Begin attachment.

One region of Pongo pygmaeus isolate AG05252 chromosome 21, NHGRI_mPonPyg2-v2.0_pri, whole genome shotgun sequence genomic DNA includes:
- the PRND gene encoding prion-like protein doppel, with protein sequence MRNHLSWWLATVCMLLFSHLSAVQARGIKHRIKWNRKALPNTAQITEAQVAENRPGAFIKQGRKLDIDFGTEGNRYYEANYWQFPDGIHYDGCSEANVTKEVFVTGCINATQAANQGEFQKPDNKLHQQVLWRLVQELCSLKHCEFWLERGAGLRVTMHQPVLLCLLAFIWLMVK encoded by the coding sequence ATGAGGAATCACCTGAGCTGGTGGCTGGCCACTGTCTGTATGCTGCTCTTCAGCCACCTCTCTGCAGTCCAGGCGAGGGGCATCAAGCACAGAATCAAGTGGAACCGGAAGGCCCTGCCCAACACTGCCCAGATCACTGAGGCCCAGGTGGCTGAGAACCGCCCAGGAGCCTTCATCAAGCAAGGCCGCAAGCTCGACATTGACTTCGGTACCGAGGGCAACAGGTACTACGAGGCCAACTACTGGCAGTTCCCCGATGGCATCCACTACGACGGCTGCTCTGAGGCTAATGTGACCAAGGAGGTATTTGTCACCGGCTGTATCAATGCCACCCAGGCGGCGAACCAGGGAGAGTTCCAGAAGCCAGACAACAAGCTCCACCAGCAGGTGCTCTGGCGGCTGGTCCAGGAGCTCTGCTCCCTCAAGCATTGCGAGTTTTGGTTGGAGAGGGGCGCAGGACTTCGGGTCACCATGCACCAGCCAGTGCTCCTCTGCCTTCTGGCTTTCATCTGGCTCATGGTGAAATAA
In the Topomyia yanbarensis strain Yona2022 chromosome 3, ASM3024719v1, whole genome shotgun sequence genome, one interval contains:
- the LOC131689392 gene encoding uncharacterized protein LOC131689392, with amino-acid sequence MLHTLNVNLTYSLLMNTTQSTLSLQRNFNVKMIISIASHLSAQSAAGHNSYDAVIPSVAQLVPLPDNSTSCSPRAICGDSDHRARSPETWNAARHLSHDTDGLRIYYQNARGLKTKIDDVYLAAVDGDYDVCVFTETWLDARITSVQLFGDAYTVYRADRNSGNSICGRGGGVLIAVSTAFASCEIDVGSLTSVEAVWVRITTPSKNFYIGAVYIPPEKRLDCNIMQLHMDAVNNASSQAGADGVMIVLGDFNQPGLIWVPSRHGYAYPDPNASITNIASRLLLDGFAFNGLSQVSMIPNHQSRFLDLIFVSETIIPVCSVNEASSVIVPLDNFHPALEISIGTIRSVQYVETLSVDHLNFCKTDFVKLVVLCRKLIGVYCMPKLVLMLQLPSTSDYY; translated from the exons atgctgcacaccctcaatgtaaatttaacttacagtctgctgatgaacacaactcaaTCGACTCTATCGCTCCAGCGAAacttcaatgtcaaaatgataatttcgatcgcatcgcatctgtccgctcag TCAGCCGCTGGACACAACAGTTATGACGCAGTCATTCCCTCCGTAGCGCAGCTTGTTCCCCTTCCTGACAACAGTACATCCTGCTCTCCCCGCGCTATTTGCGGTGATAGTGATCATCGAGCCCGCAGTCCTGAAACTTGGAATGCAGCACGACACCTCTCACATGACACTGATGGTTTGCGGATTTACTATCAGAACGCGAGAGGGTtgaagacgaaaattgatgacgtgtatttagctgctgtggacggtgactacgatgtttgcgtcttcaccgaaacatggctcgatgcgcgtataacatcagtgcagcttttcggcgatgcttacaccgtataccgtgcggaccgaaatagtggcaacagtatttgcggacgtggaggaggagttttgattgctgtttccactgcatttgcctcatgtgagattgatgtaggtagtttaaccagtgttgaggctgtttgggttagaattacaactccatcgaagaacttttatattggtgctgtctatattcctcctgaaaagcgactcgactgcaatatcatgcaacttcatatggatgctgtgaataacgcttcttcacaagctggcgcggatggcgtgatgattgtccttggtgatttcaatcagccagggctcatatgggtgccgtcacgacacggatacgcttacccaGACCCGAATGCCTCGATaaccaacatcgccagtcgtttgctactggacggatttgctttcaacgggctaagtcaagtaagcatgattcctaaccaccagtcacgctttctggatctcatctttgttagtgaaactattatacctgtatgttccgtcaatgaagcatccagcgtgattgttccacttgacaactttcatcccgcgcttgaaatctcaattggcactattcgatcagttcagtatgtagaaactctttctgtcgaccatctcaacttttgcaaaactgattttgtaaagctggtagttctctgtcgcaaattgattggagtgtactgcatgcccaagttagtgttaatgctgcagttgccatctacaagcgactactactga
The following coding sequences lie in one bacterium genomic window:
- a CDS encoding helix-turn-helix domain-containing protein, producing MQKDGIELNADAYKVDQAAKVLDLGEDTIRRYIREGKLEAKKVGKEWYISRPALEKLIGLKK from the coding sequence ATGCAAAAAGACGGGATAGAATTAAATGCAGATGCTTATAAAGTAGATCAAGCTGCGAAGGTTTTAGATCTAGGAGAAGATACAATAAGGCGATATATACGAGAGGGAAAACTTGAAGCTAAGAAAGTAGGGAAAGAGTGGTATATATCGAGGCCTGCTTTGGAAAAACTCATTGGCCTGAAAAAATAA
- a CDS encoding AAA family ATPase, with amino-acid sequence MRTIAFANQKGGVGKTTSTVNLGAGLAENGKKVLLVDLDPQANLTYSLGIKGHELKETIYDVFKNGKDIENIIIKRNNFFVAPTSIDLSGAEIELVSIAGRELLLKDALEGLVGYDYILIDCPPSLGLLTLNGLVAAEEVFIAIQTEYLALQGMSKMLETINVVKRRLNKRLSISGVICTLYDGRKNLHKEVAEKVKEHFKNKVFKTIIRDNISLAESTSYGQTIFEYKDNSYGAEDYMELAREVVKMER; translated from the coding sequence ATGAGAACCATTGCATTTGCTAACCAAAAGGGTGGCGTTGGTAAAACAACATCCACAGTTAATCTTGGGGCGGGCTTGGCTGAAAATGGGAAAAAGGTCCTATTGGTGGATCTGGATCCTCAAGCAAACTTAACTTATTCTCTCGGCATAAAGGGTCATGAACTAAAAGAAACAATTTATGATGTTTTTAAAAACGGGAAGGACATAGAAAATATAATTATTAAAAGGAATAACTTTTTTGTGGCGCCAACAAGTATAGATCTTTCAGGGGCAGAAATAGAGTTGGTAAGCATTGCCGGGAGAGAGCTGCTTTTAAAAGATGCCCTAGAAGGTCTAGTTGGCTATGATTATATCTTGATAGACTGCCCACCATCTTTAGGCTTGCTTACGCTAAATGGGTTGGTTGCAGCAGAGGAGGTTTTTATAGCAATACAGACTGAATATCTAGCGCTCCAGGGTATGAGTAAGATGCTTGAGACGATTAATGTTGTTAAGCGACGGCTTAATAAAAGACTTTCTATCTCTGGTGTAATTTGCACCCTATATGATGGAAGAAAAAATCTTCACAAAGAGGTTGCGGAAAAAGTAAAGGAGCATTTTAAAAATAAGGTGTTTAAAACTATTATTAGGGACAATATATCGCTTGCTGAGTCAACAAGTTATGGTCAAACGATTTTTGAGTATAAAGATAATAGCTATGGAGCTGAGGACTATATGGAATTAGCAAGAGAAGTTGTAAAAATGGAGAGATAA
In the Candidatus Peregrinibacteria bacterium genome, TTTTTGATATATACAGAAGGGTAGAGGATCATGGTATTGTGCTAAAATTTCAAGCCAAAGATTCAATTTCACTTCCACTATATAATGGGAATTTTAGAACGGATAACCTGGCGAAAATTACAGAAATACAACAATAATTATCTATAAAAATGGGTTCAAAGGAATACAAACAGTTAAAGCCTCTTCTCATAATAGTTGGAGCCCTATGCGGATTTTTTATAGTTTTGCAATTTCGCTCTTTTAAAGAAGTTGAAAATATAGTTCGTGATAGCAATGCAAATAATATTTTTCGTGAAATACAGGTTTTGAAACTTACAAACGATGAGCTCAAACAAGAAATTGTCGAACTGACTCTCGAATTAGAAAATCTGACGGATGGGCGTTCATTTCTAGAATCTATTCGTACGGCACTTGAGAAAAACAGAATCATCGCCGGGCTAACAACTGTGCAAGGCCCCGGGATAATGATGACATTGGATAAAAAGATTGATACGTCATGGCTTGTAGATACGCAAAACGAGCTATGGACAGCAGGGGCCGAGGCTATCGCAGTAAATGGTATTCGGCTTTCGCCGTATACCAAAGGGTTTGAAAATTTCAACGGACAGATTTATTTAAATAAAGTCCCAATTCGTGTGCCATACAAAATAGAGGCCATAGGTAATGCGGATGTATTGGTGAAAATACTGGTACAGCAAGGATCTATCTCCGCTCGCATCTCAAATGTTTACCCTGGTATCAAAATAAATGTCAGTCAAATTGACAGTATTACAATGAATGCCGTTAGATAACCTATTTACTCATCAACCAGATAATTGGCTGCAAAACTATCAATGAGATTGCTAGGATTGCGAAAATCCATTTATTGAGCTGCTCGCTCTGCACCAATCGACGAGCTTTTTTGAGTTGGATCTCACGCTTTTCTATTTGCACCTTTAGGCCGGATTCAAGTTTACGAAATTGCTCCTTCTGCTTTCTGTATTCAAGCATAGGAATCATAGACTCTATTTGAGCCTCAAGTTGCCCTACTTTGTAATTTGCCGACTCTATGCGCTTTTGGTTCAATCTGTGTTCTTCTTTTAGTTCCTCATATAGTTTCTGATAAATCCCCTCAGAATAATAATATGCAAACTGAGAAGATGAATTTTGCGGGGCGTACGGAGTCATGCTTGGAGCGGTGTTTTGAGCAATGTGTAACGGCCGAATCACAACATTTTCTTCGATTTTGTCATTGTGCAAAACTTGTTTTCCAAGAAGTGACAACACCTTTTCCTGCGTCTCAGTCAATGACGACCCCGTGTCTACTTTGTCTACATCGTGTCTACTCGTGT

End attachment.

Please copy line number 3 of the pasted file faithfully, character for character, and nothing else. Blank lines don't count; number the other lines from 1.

In the Topomyia yanbarensis strain Yona2022 chromosome 3, ASM3024719v1, whole genome shotgun sequence genome, one interval contains: